The Checkpoint Women of Israel

Machsom Watch advocates for fair treatement of Palestinians, drawing both resentment and respect from their countrymen

Robert Hirschfield June 8, 2007

Raheli Bar-Or of Machsom Watch keeps an eye on an Israeli solider as Palestinians pass through the army's Jubara checkpoint near the West Bank town of Tulkarem.

Daphne Banai, 57, car­ries many dark tales, like the one she tells of plead­ing futile­ly with an Israeli sol­dier on behalf of a 78-year-old Pales­tin­ian man not allowed through to his vil­lage, though his papers were in order, because of closure.

What you see,” says Banai, a leader of Mach­som (Check­point) Watch, who mon­i­tors the treat­ment of Pales­tini­ans at the more than 600 West Bank check­points, you can­not unsee.”

What many of the sol­diers see when Mach­som women appear at the check­points are Israelis of dubi­ous loyalty.

Most of the sol­diers are very angry at us,” says Banai. They don’t like hav­ing those bitch­es,’ as they call us, look­ing over their shoul­ders. It’s much eas­i­er to do what you want [if we weren’t there], like being able to slip up and give an old Pales­tin­ian a slap.”

Mach­som, found­ed in 2001 by three female human rights activists, does not allow men as check­point-watch­ers. They can be trans­la­tors, or dri­vers, or check­point-vis­i­tors, but check­point-watch­ing is the work of women.

There are a cou­ple of rea­sons for that,” says Banai. First, almost all Jew­ish men do com­pul­so­ry army ser­vice, then active reserve duty. As they are always between one peri­od of being sol­diers and anoth­er, this would com­pli­cate things for them, both with the sol­diers at the check­points and the Pales­tini­ans. We, on the oth­er hand, rep­re­sent the civ­il soci­ety to which the sol­diers and the Bor­der Police are account­able. We rep­re­sent their moth­ers, their grand­moth­ers [many of the Mach­som women are grand­moth­ers], their girl­friends, their wives.” 

Eighty-five per­cent of Israel’s check­points, designed to choke off ter­ror­ism at its point of ori­gin, are inside the West Bank. Pales­tini­ans trav­el­ing from towns and vil­lages, whether to find work or give birth or hon­or the dead, expe­ri­ence aimed guns, hard ques­tions and long waits. 

Banai trav­els to the West Bank in a van from Kfar Saba, near Tel Aviv. Every day, rough­ly 50 to 100 of Machsom’s 400 women go out in 24 shifts to keep tabs on the remote out­posts. Accord­ing to Banai, Israel’s check­points range from fixed sta­tions, like the ones at Hawara and Beit Iba, near Nablus, to the rolling check­points” that can spring up any­where on the West Bank at any time.

Our instruc­tions to the women,” says Banai, are no cook­ies, no Nazis.’ Don’t befriend the sol­diers and don’t offend them.”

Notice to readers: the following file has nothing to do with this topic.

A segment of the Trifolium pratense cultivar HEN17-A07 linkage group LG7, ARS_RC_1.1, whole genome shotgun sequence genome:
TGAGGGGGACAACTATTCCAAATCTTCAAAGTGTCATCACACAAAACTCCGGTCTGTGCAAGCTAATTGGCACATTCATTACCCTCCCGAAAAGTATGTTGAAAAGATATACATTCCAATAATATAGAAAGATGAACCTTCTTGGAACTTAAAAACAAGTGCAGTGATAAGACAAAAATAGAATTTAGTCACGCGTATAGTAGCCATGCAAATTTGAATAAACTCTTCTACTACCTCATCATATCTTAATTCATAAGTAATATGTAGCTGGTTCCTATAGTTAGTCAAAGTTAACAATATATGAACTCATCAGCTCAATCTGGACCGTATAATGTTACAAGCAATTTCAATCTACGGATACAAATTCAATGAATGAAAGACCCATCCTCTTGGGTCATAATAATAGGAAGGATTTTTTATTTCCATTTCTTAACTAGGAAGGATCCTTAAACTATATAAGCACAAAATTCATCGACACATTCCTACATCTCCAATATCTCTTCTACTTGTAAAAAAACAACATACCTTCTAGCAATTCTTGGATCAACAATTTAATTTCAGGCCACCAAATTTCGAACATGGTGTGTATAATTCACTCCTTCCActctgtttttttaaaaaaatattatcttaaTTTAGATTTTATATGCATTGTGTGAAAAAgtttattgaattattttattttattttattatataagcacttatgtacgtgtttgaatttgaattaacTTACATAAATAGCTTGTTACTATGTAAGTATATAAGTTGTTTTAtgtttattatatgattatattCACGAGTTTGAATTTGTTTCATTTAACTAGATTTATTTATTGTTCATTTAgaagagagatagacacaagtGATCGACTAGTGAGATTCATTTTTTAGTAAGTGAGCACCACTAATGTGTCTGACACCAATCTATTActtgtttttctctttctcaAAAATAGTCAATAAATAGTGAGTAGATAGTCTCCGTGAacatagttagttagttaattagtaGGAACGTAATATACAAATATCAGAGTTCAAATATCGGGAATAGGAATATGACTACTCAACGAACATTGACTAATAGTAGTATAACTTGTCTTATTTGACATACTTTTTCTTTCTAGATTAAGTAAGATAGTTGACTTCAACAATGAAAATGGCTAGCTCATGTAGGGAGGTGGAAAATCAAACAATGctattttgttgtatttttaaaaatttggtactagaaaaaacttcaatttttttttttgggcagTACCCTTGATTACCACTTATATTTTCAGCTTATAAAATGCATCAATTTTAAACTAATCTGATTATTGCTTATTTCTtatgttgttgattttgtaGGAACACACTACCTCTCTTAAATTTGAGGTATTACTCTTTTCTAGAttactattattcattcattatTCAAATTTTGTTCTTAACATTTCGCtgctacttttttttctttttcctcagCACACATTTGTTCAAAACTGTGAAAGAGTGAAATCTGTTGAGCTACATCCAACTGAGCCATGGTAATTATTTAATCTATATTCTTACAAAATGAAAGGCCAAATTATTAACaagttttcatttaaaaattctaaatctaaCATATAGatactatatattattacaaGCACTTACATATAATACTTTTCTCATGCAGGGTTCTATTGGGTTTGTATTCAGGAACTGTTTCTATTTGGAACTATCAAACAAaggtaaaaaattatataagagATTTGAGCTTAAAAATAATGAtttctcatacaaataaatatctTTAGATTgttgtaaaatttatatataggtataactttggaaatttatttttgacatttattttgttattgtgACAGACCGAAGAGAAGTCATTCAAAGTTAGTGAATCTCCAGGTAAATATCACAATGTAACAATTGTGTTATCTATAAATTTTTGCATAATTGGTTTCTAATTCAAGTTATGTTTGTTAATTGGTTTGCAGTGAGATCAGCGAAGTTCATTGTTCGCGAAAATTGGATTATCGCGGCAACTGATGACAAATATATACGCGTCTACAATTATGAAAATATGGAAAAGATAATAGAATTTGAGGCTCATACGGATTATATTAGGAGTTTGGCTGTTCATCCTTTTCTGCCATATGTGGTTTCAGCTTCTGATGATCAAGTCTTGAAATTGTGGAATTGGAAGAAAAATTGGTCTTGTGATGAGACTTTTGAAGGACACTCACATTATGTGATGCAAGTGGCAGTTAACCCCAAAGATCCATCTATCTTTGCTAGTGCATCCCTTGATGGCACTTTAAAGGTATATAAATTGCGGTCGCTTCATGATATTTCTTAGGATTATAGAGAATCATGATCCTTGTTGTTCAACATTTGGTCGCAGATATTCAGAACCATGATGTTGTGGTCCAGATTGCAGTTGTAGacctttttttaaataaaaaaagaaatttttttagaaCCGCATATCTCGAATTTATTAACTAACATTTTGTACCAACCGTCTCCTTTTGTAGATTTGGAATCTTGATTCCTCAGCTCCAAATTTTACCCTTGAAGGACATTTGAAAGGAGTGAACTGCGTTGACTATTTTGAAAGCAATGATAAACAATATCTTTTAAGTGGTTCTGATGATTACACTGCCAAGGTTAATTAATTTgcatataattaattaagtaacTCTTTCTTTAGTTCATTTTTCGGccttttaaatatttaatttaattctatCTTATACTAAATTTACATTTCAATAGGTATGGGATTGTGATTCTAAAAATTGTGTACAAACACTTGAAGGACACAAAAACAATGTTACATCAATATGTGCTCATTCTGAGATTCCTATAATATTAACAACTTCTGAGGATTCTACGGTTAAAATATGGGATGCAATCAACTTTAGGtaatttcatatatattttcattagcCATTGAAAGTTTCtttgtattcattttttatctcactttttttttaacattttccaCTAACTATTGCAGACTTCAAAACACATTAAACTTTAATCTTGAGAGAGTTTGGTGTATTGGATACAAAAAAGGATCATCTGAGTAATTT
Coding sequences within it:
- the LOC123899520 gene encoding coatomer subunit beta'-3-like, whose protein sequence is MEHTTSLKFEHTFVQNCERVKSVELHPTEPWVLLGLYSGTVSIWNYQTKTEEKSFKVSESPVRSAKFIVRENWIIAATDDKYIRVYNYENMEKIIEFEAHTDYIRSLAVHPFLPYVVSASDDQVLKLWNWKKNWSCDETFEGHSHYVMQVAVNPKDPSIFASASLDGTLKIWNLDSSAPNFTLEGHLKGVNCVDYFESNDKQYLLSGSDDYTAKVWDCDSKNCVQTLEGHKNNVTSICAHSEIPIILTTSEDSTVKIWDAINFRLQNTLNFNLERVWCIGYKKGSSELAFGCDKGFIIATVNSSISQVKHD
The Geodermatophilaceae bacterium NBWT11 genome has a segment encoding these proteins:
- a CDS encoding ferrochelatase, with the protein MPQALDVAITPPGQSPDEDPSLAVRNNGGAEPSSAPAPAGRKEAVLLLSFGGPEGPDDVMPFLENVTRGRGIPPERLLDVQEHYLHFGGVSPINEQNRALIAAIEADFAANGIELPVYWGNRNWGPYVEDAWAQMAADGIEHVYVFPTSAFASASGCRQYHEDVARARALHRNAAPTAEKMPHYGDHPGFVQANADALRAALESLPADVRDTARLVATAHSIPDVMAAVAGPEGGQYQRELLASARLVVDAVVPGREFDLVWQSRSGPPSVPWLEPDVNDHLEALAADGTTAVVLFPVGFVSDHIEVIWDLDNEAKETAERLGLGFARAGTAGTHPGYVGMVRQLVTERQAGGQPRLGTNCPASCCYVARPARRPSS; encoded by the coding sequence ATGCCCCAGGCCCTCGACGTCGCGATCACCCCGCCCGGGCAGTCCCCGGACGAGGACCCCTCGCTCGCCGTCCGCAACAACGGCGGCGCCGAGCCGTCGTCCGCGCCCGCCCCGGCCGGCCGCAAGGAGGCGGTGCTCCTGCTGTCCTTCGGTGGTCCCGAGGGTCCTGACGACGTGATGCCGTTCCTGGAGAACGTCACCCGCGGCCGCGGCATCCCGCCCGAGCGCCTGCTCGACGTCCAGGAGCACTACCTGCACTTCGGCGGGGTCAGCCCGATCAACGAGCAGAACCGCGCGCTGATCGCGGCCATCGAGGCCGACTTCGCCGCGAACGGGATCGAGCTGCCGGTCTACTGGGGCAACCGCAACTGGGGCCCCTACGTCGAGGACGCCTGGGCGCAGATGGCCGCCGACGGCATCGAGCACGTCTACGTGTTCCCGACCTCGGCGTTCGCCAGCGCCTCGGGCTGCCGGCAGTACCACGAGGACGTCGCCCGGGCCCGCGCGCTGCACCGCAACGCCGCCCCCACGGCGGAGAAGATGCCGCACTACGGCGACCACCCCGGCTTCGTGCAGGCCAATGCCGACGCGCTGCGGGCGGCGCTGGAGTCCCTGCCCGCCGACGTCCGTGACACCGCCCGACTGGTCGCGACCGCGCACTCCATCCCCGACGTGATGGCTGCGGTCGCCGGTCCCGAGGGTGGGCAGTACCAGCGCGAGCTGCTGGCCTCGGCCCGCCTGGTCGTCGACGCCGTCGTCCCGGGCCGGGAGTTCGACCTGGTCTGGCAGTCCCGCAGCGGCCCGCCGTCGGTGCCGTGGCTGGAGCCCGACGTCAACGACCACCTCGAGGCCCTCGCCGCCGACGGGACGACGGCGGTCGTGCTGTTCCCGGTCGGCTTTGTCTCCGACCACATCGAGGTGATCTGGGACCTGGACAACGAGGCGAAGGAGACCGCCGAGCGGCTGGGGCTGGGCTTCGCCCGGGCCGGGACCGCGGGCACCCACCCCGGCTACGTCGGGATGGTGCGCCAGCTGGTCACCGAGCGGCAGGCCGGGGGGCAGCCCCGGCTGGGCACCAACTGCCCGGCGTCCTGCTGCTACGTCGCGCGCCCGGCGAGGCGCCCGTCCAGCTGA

The women’s main task is to observe and to write reports on what they observe, in order to make pri­vate acts of mal­ice pub­lic. The reports are then pub­lished week­ly on the organization’s web­site (www​.mach​somwatch​.org) for all to read. Among the most loy­al read­ers are offi­cers and sol­diers of the Israeli Army, who often, indig­nant­ly or plain­tive­ly, give their feedback.

Banai was not always so bold. Her first attempt at check­point activism, four years ago, brought her face-to-face with her own para­noia. An equal­ly ner­vous col­league accom­pa­nied her. We were scared out of our minds,” she says. In every Pales­tin­ian, I saw a Hamas per­son. They all seemed to have beards. Even the women. Every time some­one made a move, I thought he was going to take out a knife and stab me.”

The right attacks Mach­som as sub­vert­ers of Israel’s right to decide where and how it draws the line of defense against ter­ror­ism. Banai agrees the gov­ern­ment has a duty to defend its peo­ple against ter­ror­ism. Her own daugh­ter was injured in a ter­ror­ist attack in Kfar Saba four years ago. But she cau­tions: I see the looks of the young man at the check­points when his father is being humil­i­at­ed, or he him­self, or any woman. His eyes say, Give me a bomb and I will blow us all up.’ “

The women forced the mil­i­tary to install water taps and shad­ed areas at some check­points. Their inter­ven­tion some­times makes it eas­i­er for Pales­tini­ans to get where they want to go. I have seen mem­bers of Mach­som Watch mak­ing a dif­fer­ence,” says Lucy Nus­seibeh, direc­tor of MEND, an NGO ded­i­cat­ed to non­vi­o­lent resis­tance to the occu­pa­tion. They make a dif­fer­ence in terms of the treat­ment that Pales­tini­ans receive, and they are a reminder of a com­mon human­i­ty. Their brav­ery and com­mit­ment to jus­tice, reach­ing across nation­al bound­aries, help too against stereotyping.”

Yet Banai says she some­times wor­ries if we are not actu­al­ly col­lab­o­rat­ing with the army, mak­ing it all appear more human. No improve­ments can change the nature of the check­points. Israeli check­points on the West Bank are a vio­la­tion of human rights. When you pro­hib­it a Pales­tin­ian from see­ing his dying grand­moth­er, it doesn’t much mat­ter if you say it with a smile, or if you shout at him. 

I don’t want the check­points changed,” she says. I want them gone.” 

Robert Hirschfield is a New York-based writer who cov­ers Israeli and Pales­tin­ian peace activists. He has writ­ten for The Pro­gres­sive, The Nation­al Catholic Reporter and Sojourn­ers.
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